He was doomed. Zinedine Zidane had blown his solitary chance of silverware – a 2-0 defeat at Wolfsburg sparking terminal talk about his future, even after the Clasico triumph. One thing seemed clear: the Frenchman was no better than Rafa Benitez. In fact, he was probably worse.
Then Barcelona lost again, succumbing 1-0 to Real Sociedad. Suddenly, an insurmountable 10-point deficit was down to four and the Catalan giants had emerged as the inadvertent catalyst for Real to save their season. Not only was the domestic title available, but belief started to flow about a European turnaround.

Ronaldo: It was a perfect night

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Wolfsburg arrived in the Spanish capital on Tuesday evening expecting to seal a famous aggregate win. Instead, they were ripped apart and ruthlessly ousted by Cristiano Ronaldo and co. This was a Real Madrid that had long been absent, one carrying the ball at speed and bombarding the opposition goal.
[MATCH REPORT: Ronaldo scores superb hat-trick to complete Real comeback against Wolfsburg]
Zidane, reportedly reluctant to take over in mid-season, is now three games away from leading Real to an 11th Champions League crown – aka the far less-heralded Undecima. His managerial acumen may still be open for debate, but he has a rejuvenated squad quite capable of lifting the trophy again.


Ronaldo, Benzema, Pepe (Real Madrid v Wolfbsurg)

Image credit: AFP

Gone was the frustration. Two early goals turned a potentially fractious fan base into an intimidating weapon as they blitzed their German rivals.
Ronaldo will adorn the back pages of the global press on Wednesday morning, but without unsung heroes Dani Carvajal and Luka Modric, Real may be contemplating 2016-17 already. It was the former’s involvement that started the dramatic comeback, stealing possession before finding his Portuguese colleague with a fine (albeit deflected) cross. Meanwhile, Croatian Modric oozed confidence in the middle, allowing Real to pour forward in waves.
Sure, it was only Wolfsburg – a side superior to their eighth spot in the Bundesliga, but hardly a European giant. But to win by three goals under that make-or-break pressure? Mighty impressive.
Disjointed and open in some recent outings, Real looked a cohesive unit. It could have been four, five, six, had Diego Benaglio not produced heroics in the Wolfsburg goal. Even Sergio Ramos and Pepe managed to subdue their usual rashness.


Real Madrid's Cristiano Ronaldo celebrates scoring their third goal and his hat-trick

Image credit: Reuters

‘He doesn’t pass.’ ‘He’s selfish.’ ‘He doesn’t care for the team.’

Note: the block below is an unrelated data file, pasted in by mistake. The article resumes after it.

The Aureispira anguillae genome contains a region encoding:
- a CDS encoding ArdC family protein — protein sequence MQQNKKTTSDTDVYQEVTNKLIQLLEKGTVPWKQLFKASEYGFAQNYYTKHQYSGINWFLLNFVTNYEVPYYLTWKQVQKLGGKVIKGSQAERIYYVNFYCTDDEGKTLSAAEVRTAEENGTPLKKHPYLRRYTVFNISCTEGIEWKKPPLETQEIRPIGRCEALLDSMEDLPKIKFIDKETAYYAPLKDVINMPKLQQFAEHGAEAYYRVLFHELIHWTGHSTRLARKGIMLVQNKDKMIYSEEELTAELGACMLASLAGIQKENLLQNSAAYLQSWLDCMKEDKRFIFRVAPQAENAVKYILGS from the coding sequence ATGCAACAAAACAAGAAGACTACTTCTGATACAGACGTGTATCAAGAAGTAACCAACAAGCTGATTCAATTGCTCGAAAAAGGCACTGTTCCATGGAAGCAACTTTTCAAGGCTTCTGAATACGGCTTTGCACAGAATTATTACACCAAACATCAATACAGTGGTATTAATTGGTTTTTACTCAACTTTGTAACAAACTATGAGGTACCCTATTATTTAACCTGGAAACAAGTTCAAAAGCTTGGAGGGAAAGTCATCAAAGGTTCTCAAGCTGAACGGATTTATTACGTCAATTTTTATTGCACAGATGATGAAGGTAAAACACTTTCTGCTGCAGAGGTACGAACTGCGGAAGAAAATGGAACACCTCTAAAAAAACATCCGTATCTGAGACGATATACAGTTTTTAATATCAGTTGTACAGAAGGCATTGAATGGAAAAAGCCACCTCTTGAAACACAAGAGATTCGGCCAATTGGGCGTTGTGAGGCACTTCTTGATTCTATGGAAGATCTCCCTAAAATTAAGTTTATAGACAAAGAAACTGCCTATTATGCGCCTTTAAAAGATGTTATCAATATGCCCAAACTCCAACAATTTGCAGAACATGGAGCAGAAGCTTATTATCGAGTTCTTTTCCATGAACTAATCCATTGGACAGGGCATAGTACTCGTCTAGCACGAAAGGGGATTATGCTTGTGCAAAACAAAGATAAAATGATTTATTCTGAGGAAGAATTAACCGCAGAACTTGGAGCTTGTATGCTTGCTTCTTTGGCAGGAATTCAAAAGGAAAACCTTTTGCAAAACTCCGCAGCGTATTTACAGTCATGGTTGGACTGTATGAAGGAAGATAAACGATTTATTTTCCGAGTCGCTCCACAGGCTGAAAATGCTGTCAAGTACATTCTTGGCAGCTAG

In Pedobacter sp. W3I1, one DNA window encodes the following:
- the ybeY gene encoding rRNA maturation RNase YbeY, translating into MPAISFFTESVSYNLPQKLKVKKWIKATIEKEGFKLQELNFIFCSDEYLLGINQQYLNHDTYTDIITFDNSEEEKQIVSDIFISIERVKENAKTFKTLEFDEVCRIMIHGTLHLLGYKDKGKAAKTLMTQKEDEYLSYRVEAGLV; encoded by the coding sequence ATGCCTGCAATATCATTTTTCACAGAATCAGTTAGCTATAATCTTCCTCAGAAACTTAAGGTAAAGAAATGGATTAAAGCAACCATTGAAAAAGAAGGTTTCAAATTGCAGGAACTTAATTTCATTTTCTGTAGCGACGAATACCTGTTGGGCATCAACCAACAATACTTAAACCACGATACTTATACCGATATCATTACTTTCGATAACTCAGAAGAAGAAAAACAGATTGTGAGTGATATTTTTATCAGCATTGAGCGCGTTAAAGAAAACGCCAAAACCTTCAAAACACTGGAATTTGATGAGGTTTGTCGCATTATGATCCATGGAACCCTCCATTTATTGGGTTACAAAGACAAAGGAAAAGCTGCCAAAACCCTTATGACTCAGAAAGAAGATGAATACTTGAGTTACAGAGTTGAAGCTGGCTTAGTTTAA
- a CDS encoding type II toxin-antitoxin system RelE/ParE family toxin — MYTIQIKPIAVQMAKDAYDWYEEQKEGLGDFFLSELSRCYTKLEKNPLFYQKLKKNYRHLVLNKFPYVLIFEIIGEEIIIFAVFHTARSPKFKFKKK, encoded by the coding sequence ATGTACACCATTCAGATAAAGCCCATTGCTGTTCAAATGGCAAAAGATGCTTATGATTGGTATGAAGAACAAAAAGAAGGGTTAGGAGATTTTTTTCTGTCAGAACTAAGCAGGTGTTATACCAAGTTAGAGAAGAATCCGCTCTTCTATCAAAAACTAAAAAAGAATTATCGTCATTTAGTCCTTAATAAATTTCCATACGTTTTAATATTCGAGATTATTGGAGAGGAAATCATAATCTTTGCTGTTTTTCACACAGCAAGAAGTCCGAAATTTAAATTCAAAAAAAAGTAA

As Ronaldo spun in the centre, gesticulating wildly to gee up the fans as Real closed on a slender win, that one-man image was partially dispelled. Of course he cares. Why do personal and team success have to be mutually exclusive when it comes to the Portuguese forward?
This was Real and Ronaldo at their best. There were the usual howls of frustration when he wasn’t picked out – while he relied on an extremely ropey Wolfsburg wall for his free-kick winner – but, ultimately, his goals hauled Real into the semi-finals. It was leadership, not solely single-mindedness.
With Ronaldo in this rich vein of form, it is quite plausible that he can have the decisive say in this season’s Champions League – rather than simply whacking home a meaningless penalty and wildly celebrating, a la Atletico in 2014.


Real Madrid's Cristiano Ronaldo celebrates scoring their third goal and his hat-trick with Marcelo and Gareth Bale

Image credit: Reuters

Simple: win a trophy.
He may have a reputation as one of European football’s greats, but Zidane’s sudden promotion into the Bernabeu hot-seat has looked hasty. Even Tuesday’s encounter suggested little about Zidane the coach. The defensive deficiencies that blighted the last 16 tie with Roma, and the first leg in Germany, may not have been evident, but it's hard to get too excited given Real's topsy-turvy form. The errors and openness must be eliminated if Real are to succeed Barcelona on the continental throne.
Zidane's job may have been spared by Ronaldo’s goals in their two recent must-win encounters, but if he can instil the same belief in the supporting cast – Carvajal, Modric et al – there is every case to let him stay. Even Florentino Perez must surely see it: you don’t build a consistent, winning team if you chop your manager every few months. The Frenchman's sudden promotion was a gamble, but the positive signs from Clasico and Wolfsburg triumphs should be enough for him to oversee Real until Christmas, at the very least.
And Real partly have their Spanish rivals Barca to thank for their rejuvenation. The Catalan giants’ wobble may not be terminal – they should still win La Liga at a canter, given the kind fixture list – but it seems to have helped focus Real Madrid again. La Undecima in 2016? Don’t rule it out.
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